U.S. tariffs and trade tensions have dominated headlines over the past few months. With certain tariffs aimed squarely at China, Beijing quickly responded with tariffs of its own on U.S. goods in early July. What do the tariffs mean for investors in Chinese and other Asian technology and consumer credits?
In the short term, we would not expect a significant impact from tariffs on credit fundamentals since most U.S. dollar-denominated bond issuers in the Asian tech and consumer sectors have limited U.S.-based revenues. However, while the trade-tension headlines continue, we do expect Asian technology and consumer credits to be affected to some degree by market volatility.
In the longer term, we think size and location are likely to determine the impact. Larger companies in China should be able to withstand the impact of tariffs. Smaller Chinese companies and Asian open economies where many companies export to both the U.S. and China, such as South Korea, Taiwan and Singapore, are likely to suffer.
Small enterprises in China and open economies in Asia may be vulnerable
Under Section 301 of the Trade Act of 1974, the White House imposed a 25% import tariff on US$34 billion of Chinese goods on July 6, although it specifically excluded major consumer goods, such as cellphones and televisions. China retaliated with a similar 25% tariff on 545 U.S. goods worth $34 billion. The U.S. is expected to impose a 25% tariff on another $16 billion in Chinese goods in the next few weeks and has also threatened an additional 10% tariff on $200 billion in Chinese goods, although if that were to happen, it would be difficult to do without affecting U.S. retailers and consumers.
We expect that larger enterprises in general should be able to withstand the impact of these tariffs by negotiating with their U.S. customers, relocating capacity outside China, or leveraging the complex global supply chain to change how their internal costs are charged among subsidiaries to potentially lower their tariff bill.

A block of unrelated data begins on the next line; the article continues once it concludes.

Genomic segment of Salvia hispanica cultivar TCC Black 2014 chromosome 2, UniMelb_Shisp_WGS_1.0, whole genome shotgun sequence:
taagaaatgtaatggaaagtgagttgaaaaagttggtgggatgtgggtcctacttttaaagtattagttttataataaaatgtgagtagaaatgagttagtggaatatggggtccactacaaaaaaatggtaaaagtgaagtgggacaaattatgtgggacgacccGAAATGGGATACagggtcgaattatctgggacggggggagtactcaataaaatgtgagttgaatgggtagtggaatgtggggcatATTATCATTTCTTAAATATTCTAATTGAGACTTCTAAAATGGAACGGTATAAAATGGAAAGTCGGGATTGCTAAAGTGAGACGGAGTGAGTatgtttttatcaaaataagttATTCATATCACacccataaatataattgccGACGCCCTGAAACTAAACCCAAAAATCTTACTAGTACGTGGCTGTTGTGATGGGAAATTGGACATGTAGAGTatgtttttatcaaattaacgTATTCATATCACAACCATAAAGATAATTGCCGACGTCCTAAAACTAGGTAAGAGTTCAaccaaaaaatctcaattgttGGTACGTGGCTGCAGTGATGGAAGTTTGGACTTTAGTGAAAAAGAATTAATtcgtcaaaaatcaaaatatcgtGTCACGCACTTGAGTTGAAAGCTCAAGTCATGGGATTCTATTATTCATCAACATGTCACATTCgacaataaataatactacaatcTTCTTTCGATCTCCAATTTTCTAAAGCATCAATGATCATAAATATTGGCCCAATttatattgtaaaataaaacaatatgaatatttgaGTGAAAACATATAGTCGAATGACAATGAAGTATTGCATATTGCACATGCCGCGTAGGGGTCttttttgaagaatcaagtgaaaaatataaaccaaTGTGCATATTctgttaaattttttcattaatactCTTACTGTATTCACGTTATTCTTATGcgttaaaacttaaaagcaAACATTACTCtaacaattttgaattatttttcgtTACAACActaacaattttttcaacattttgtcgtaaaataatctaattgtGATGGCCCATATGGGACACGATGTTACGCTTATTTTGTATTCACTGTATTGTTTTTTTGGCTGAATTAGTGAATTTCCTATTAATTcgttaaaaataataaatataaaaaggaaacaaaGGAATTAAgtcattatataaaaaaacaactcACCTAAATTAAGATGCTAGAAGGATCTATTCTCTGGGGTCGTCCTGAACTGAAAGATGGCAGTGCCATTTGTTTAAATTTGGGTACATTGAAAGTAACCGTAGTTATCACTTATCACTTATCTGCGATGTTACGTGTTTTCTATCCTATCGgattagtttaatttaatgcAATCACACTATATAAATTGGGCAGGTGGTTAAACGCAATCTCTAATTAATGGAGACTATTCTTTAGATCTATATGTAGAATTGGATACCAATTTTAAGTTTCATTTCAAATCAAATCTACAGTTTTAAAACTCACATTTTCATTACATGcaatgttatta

However, smaller enterprises in China with concentrated revenue exposure to tariffed exports are likely to suffer, particularly given that they are already struggling with rising wages, social insurance contributions and tighter environmental protection laws. Private companies, most of which are small- and medium-sized, generated about 45% of China’s exports in January and February of this year, according to Chinese customs data. If tariffs were to have a significant adverse effect on these companies, it could lead to more onshore defaults and, possibly, social instability.
Outside China, Asian countries reliant on domestic demand to fuel growth are better positioned to weather the current trade frictions. Open economies such as South Korea, Taiwan and Singapore, which have substantial export exposure to both China and the U.S., are more likely to suffer. According to DBS Group Research, in 2017, the percentage share of total exports to the U.S. and China was 42.3% for Taiwan, 29.4% for South Korea and 23.1% for Singapore.
Consumer tech-related businesses in these countries may well be affected by the tariffs because they are involved in complex supply chains. For example, semiconductor companies in Asia have significant revenue exposure to the U.S. as part of the Apple supply chain. As the largest foundry in the world, around 70% of Taiwan Semiconductor Manufacturing Co.’s 2017 revenue was generated from North America. Looking at Apple’s supplier list for 2017, 25.8% of its suppliers were from Taiwan, 5.9% from South Korea and 3.4% from Singapore.
Given that most U.S. dollar-denominated bond issuers in the Asian tech and consumer sectors have limited U.S.-based revenues, these tariffs may not have a significant direct effect on outstanding bonds. In the short term, market volatility driven by media headlines may have some impact on pricing.
In the longer term, if the U.S. government blocks Chinese companies’ acquisitions of, or access to U.S. companies and technologies, it could damage growth prospects. Certain protectionist measures have already been taken against Asian tech companies, such as blocking proposed deals like Alibaba’s acquisition of MoneyGram, Broadcom’s acquisition of Qualcomm and barring the Pentagon from buying goods or services from ZTE and Huawei. We will be carefully observing how U.S. policy on investment restrictions and intellectual property (IP) transfer evolves.
While it might be difficult to impose tariffs on the complex global supply chain for consumer electronics, if the trade conflict between the U.S. and China escalates, foreign direct investment (FDI) and portfolio investments for Asian countries could be affected. Taken together with the consequences of the tariffs, this could have a negative impact on these countries’ GDP growth and currencies.
For more information on technology-led consumption and China’s growing digital economy, see “China’s Growth Rebalancing Provides Opportunities for Bond Investors.”
Yishan Cao is a credit research analyst in PIMCO’s Hong Kong office.